Why not make some cupcakes and deliver them to your neighbours?
If you are spending Ramadan in a family environment, try to be involved and get the younger children involved with the food preparations even if it’s setting the table or taking out the seeds from the dates before iftar. Make it a family affair so that everyone appreciates how much effort goes in to preparing the Ramadan food. Telling children to get involved can fall on deaf ears especially when children have been fasting all day – to help with this, ask them to choose the surahs to listen to whilst working or even ask them to recite the Qur’an whilst you prepare the food. My teenage niece loved setting the table and soon her mum did not need to tell her what jobs to undertake; she would do everything from setting the table to making decorations out of the napkins mashaAllah.
I have to admit a pet peeve I have is seeing people hand out food two doors down and leaving out the house in the middle due to reasons such as, “Oh they’re not Muslim,” or, “They never give us food.” Seriously, it’s Ramadan. Let’s give food equally and not leave people out. Alienating neighbours has a lasting effect on the community. Especially during such a blessed month, isn’t this not only insensitive but also defeating the purpose of Ramadan?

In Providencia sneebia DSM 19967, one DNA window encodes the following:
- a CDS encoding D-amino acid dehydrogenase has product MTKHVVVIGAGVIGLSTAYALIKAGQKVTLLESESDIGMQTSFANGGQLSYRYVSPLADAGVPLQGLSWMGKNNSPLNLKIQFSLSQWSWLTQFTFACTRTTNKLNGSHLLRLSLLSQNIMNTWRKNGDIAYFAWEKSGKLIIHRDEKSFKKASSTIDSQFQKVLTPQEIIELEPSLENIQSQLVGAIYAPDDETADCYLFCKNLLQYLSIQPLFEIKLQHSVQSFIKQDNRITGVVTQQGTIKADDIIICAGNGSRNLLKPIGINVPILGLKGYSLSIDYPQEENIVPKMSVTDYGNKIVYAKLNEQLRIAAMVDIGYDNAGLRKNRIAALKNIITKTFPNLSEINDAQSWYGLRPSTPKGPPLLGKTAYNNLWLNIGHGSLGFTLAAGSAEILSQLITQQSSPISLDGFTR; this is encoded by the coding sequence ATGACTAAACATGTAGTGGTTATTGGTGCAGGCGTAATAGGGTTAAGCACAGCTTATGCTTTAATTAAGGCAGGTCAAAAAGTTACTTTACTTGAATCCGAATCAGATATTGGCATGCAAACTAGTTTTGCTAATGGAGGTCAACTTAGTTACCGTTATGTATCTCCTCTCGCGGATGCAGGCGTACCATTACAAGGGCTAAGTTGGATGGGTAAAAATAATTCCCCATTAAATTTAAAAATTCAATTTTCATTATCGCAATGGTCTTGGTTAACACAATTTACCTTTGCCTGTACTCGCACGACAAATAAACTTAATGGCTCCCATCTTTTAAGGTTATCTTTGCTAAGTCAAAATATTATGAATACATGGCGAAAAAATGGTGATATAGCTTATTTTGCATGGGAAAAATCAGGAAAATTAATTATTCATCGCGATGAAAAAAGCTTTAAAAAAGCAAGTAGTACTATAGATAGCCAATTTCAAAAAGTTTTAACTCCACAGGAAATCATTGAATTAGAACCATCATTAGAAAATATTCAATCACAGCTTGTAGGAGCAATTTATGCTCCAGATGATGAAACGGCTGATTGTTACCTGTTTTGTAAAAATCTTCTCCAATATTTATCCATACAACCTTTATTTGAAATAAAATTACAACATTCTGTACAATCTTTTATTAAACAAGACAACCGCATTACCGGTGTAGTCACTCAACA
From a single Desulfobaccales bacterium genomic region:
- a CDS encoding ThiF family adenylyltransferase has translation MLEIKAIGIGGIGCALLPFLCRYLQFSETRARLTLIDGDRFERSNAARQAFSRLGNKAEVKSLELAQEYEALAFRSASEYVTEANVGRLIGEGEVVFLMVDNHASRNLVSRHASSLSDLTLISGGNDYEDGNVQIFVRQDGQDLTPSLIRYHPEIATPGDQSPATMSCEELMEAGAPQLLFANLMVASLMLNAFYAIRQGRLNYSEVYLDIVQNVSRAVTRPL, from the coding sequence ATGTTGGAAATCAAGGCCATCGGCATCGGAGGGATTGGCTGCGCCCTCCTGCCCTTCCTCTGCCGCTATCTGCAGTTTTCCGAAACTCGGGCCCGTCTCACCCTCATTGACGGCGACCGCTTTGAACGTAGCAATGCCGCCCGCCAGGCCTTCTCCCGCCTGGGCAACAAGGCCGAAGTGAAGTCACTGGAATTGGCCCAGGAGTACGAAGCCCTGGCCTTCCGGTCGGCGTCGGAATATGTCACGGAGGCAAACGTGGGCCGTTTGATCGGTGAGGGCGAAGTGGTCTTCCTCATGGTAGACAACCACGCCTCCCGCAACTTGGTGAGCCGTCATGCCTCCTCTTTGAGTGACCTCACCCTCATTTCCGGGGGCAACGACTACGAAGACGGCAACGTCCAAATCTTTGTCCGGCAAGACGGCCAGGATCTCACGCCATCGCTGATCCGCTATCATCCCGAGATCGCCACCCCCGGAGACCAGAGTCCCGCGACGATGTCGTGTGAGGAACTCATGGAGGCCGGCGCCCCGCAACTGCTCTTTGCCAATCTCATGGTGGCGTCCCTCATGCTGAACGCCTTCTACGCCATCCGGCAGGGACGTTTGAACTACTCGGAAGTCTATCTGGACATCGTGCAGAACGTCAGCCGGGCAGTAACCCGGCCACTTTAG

And to the ladies who feel like they have no say in where the food goes because their mum, aunt, or grandma does all the cooking, why not make some cupcakes and deliver them to your neighbours? I’m sure they will be appreciated.
Narrated by Ibn ‘Abbas told Ibn az-Zubayr (Allah be pleased with him): “I heard the Prophet, may Allah bless him and grant him peace, say, ‘A man is not a believer who fills his stomach while his neighbour is hungry.’”
Al-Adab al-Mufrad Al-Bukhar, IV 61, 112
I love the above hadith of the Prophet (peace be upon him): simple, but at the same time an example of a true believer.
So whilst we are busy preparing food, let’s remember why we are doing so. To help keep your intentions present, how about having the Qur’an recited in the kitchen whilst you’re cooking and preparing food? We can memorise ayahs or hadiths and educate ourselves in Islam as we work. (Women excel at multi-tasking.) We are Muslim women who need to make a change for the better and be recognised by our Islamic character not by how well we cook.
Ayesha Yahya is a mother of two who has studied a community development degree at university, and worked for the council in social care. Her best jobs were her voluntary ones including teaching children who were visually impaired to read Arabic Braille. She is hoping to go back into education to study to be a midwife insha’Allah.